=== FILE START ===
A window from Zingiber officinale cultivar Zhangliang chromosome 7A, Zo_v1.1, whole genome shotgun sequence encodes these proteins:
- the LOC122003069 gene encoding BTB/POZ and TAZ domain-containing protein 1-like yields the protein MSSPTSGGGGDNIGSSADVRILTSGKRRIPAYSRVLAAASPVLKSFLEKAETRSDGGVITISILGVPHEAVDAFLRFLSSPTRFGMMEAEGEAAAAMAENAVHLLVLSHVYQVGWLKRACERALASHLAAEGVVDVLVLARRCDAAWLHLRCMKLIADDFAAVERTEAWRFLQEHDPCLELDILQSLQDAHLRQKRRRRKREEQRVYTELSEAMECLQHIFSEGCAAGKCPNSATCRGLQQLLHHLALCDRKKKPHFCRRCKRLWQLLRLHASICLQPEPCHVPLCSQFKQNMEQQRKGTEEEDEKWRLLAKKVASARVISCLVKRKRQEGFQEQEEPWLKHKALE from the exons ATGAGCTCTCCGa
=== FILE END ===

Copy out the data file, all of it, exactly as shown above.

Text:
A window from Zingiber officinale cultivar Zhangliang chromosome 7A, Zo_v1.1, whole genome shotgun sequence encodes these proteins:
- the LOC122003069 gene encoding BTB/POZ and TAZ domain-containing protein 1-like yields the protein MSSPTSGGGGDNIGSSADVRILTSGKRRIPAYSRVLAAASPVLKSFLEKAETRSDGGVITISILGVPHEAVDAFLRFLSSPTRFGMMEAEGEAAAAMAENAVHLLVLSHVYQVGWLKRACERALASHLAAEGVVDVLVLARRCDAAWLHLRCMKLIADDFAAVERTEAWRFLQEHDPCLELDILQSLQDAHLRQKRRRRKREEQRVYTELSEAMECLQHIFSEGCAAGKCPNSATCRGLQQLLHHLALCDRKKKPHFCRRCKRLWQLLRLHASICLQPEPCHVPLCSQFKQNMEQQRKGTEEEDEKWRLLAKKVASARVISCLVKRKRQEGFQEQEEPWLKHKALE from the exons ATGAGCTCTCCGa